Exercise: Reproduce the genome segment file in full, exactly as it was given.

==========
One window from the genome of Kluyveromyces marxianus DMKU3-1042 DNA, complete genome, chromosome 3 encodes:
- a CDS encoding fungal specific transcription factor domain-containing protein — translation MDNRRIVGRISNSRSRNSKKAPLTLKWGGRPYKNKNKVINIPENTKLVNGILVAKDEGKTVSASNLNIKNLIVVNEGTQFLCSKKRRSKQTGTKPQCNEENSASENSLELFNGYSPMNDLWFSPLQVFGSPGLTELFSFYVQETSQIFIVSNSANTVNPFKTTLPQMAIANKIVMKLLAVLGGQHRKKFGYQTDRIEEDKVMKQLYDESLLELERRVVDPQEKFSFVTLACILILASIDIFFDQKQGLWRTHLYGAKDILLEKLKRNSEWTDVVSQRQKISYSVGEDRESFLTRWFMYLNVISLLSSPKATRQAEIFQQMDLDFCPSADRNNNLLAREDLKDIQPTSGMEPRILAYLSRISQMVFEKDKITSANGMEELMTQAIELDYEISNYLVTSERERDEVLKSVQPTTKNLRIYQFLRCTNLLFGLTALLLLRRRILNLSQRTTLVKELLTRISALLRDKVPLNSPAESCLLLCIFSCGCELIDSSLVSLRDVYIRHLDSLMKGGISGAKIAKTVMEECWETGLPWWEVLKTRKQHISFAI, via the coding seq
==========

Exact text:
One window from the genome of Kluyveromyces marxianus DMKU3-1042 DNA, complete genome, chromosome 3 encodes:
- a CDS encoding fungal specific transcription factor domain-containing protein — translation MDNRRIVGRISNSRSRNSKKAPLTLKWGGRPYKNKNKVINIPENTKLVNGILVAKDEGKTVSASNLNIKNLIVVNEGTQFLCSKKRRSKQTGTKPQCNEENSASENSLELFNGYSPMNDLWFSPLQVFGSPGLTELFSFYVQETSQIFIVSNSANTVNPFKTTLPQMAIANKIVMKLLAVLGGQHRKKFGYQTDRIEEDKVMKQLYDESLLELERRVVDPQEKFSFVTLACILILASIDIFFDQKQGLWRTHLYGAKDILLEKLKRNSEWTDVVSQRQKISYSVGEDRESFLTRWFMYLNVISLLSSPKATRQAEIFQQMDLDFCPSADRNNNLLAREDLKDIQPTSGMEPRILAYLSRISQMVFEKDKITSANGMEELMTQAIELDYEISNYLVTSERERDEVLKSVQPTTKNLRIYQFLRCTNLLFGLTALLLLRRRILNLSQRTTLVKELLTRISALLRDKVPLNSPAESCLLLCIFSCGCELIDSSLVSLRDVYIRHLDSLMKGGISGAKIAKTVMEECWETGLPWWEVLKTRKQHISFAI, via the coding seq